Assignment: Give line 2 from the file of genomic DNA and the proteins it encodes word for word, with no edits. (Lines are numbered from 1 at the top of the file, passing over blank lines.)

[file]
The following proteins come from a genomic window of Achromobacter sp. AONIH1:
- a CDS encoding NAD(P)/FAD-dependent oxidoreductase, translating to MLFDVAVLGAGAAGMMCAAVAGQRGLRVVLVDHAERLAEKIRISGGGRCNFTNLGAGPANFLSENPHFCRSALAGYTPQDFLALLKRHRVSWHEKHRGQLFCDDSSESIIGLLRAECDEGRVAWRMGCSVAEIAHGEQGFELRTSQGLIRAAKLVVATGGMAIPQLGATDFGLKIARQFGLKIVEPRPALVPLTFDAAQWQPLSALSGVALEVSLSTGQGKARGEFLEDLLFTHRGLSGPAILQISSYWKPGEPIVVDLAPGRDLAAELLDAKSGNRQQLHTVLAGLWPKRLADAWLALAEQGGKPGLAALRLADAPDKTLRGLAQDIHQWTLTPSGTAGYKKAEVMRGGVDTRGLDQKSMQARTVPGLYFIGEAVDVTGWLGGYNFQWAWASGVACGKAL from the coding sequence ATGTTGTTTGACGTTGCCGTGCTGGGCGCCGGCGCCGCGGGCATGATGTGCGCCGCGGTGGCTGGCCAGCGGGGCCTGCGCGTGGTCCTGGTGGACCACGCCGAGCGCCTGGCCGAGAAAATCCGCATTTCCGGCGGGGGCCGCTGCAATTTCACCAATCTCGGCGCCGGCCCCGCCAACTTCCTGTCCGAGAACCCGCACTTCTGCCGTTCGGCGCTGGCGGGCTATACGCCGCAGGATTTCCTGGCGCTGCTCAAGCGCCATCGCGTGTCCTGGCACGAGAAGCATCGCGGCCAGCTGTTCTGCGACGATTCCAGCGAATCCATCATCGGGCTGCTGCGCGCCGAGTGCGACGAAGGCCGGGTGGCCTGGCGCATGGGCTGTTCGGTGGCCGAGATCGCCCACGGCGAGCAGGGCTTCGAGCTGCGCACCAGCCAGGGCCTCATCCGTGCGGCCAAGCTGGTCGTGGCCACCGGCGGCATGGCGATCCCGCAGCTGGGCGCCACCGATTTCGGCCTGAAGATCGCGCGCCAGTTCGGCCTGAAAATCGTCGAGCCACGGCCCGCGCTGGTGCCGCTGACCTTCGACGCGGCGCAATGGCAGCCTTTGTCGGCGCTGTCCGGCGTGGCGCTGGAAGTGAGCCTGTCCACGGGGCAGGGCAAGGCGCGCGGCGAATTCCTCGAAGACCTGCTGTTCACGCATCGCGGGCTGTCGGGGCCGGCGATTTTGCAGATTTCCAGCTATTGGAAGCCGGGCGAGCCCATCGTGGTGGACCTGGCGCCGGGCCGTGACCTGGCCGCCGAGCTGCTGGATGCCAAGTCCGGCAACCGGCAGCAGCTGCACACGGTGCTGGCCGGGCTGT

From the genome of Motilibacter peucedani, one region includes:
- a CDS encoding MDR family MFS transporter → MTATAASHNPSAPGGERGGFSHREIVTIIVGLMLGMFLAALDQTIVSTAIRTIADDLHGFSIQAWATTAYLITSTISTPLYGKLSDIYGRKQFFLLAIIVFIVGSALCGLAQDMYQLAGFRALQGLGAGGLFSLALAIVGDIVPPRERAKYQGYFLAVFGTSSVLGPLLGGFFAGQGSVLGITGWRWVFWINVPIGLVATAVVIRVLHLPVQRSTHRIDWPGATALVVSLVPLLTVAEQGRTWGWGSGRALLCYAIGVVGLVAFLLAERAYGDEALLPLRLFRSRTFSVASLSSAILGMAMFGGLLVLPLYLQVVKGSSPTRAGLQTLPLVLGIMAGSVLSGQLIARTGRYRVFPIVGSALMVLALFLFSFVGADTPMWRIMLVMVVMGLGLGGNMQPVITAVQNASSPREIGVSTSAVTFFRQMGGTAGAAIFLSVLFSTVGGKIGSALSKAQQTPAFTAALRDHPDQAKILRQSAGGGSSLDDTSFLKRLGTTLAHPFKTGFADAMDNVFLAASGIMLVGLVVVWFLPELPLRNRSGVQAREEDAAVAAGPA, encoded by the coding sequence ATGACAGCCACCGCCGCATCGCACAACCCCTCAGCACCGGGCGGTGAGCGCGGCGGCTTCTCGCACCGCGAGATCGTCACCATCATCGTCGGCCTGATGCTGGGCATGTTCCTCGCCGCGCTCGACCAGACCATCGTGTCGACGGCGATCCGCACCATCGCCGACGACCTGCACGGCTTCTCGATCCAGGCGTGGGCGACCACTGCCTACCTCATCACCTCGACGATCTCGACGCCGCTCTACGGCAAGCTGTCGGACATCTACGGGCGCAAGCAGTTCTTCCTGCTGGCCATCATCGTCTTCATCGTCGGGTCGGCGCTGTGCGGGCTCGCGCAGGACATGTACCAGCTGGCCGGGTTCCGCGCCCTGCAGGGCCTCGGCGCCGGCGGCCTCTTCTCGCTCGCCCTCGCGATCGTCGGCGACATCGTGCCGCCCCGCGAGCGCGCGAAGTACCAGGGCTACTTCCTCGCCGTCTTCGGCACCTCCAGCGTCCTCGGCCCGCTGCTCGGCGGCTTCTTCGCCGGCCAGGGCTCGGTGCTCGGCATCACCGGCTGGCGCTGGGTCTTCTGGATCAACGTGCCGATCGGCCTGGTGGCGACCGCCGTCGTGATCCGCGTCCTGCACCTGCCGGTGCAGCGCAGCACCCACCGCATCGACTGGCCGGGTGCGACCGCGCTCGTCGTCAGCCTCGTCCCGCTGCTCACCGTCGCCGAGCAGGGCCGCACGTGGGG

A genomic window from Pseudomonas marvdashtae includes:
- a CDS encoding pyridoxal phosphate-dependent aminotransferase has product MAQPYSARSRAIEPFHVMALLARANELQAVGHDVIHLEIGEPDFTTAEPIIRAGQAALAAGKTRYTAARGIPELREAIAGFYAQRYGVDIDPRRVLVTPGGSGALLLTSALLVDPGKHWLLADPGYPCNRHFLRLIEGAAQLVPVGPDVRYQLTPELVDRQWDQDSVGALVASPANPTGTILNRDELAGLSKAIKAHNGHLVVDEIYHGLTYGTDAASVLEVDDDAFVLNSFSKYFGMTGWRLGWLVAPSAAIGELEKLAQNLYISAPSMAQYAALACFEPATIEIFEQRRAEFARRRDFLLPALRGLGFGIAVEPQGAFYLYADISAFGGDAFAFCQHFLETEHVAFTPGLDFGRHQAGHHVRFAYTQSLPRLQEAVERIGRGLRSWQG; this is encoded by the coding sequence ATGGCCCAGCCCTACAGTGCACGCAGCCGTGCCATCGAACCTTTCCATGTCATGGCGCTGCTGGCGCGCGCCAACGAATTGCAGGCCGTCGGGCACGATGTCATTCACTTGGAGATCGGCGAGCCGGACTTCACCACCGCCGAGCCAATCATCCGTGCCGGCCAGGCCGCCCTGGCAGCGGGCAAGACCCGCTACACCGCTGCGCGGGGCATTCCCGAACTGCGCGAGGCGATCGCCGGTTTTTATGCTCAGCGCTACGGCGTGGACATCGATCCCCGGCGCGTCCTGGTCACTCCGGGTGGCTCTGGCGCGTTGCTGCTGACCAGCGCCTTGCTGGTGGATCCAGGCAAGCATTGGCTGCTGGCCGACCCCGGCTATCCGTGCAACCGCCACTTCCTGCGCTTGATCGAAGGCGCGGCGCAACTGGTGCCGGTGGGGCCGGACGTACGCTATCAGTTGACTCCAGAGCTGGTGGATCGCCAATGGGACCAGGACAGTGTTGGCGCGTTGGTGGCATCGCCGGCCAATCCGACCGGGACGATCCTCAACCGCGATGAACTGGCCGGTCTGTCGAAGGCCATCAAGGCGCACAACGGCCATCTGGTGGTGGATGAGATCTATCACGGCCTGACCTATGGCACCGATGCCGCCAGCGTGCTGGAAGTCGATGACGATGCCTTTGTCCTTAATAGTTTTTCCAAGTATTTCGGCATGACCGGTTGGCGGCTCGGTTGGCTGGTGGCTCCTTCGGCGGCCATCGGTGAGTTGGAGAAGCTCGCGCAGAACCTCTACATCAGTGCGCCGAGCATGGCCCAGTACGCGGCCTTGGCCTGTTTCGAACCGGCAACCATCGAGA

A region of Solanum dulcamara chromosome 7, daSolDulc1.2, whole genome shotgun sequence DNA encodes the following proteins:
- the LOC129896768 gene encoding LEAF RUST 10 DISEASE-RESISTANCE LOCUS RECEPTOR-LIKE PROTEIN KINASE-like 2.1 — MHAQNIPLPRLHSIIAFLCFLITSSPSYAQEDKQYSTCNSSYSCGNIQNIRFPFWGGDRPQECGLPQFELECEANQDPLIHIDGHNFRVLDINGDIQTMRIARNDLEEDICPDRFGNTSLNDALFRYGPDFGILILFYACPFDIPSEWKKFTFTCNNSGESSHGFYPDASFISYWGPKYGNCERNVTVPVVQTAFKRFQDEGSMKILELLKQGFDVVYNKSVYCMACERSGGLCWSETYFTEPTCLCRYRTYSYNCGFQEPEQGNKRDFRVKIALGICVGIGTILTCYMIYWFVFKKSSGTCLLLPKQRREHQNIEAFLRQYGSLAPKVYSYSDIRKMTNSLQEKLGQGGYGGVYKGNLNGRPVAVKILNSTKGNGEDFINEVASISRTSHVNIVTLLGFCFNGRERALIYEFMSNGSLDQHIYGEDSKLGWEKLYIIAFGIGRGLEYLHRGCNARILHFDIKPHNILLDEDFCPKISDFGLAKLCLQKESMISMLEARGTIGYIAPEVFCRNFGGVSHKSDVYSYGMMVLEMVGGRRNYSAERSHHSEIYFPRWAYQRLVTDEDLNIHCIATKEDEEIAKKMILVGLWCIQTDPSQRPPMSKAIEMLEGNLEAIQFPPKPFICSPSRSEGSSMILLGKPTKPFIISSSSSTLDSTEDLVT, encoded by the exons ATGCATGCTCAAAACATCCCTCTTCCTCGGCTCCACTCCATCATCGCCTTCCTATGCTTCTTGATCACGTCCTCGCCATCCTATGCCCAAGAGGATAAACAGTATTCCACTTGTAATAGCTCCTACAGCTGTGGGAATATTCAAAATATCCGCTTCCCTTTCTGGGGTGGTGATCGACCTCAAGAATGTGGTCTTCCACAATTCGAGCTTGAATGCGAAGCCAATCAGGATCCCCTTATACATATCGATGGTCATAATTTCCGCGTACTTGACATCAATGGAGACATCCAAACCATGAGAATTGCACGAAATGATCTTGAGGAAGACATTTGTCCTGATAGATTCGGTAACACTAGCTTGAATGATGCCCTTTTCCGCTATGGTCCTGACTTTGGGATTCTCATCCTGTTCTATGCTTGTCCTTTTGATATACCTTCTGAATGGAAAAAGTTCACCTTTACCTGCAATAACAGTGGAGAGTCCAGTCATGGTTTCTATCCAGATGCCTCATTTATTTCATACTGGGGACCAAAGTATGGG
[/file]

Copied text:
- a CDS encoding NAD(P)/FAD-dependent oxidoreductase, translating to MLFDVAVLGAGAAGMMCAAVAGQRGLRVVLVDHAERLAEKIRISGGGRCNFTNLGAGPANFLSENPHFCRSALAGYTPQDFLALLKRHRVSWHEKHRGQLFCDDSSESIIGLLRAECDEGRVAWRMGCSVAEIAHGEQGFELRTSQGLIRAAKLVVATGGMAIPQLGATDFGLKIARQFGLKIVEPRPALVPLTFDAAQWQPLSALSGVALEVSLSTGQGKARGEFLEDLLFTHRGLSGPAILQISSYWKPGEPIVVDLAPGRDLAAELLDAKSGNRQQLHTVLAGLWPKRLADAWLALAEQGGKPGLAALRLADAPDKTLRGLAQDIHQWTLTPSGTAGYKKAEVMRGGVDTRGLDQKSMQARTVPGLYFIGEAVDVTGWLGGYNFQWAWASGVACGKAL from the coding sequence ATGTTGTTTGACGTTGCCGTGCTGGGCGCCGGCGCCGCGGGCATGATGTGCGCCGCGGTGGCTGGCCAGCGGGGCCTGCGCGTGGTCCTGGTGGACCACGCCGAGCGCCTGGCCGAGAAAATCCGCATTTCCGGCGGGGGCCGCTGCAATTTCACCAATCTCGGCGCCGGCCCCGCCAACTTCCTGTCCGAGAACCCGCACTTCTGCCGTTCGGCGCTGGCGGGCTATACGCCGCAGGATTTCCTGGCGCTGCTCAAGCGCCATCGCGTGTCCTGGCACGAGAAGCATCGCGGCCAGCTGTTCTGCGACGATTCCAGCGAATCCATCATCGGGCTGCTGCGCGCCGAGTGCGACGAAGGCCGGGTGGCCTGGCGCATGGGCTGTTCGGTGGCCGAGATCGCCCACGGCGAGCAGGGCTTCGAGCTGCGCACCAGCCAGGGCCTCATCCGTGCGGCCAAGCTGGTCGTGGCCACCGGCGGCATGGCGATCCCGCAGCTGGGCGCCACCGATTTCGGCCTGAAGATCGCGCGCCAGTTCGGCCTGAAAATCGTCGAGCCACGGCCCGCGCTGGTGCCGCTGACCTTCGACGCGGCGCAATGGCAGCCTTTGTCGGCGCTGTCCGGCGTGGCGCTGGAAGTGAGCCTGTCCACGGGGCAGGGCAAGGCGCGCGGCGAATTCCTCGAAGACCTGCTGTTCACGCATCGCGGGCTGTCGGGGCCGGCGATTTTGCAGATTTCCAGCTATTGGAAGCCGGGCGAGCCCATCGTGGTGGACCTGGCGCCGGGCCGTGACCTGGCCGCCGAGCTGCTGGATGCCAAGTCCGGCAACCGGCAGCAGCTGCACACGGTGCTGGCCGGGCTGT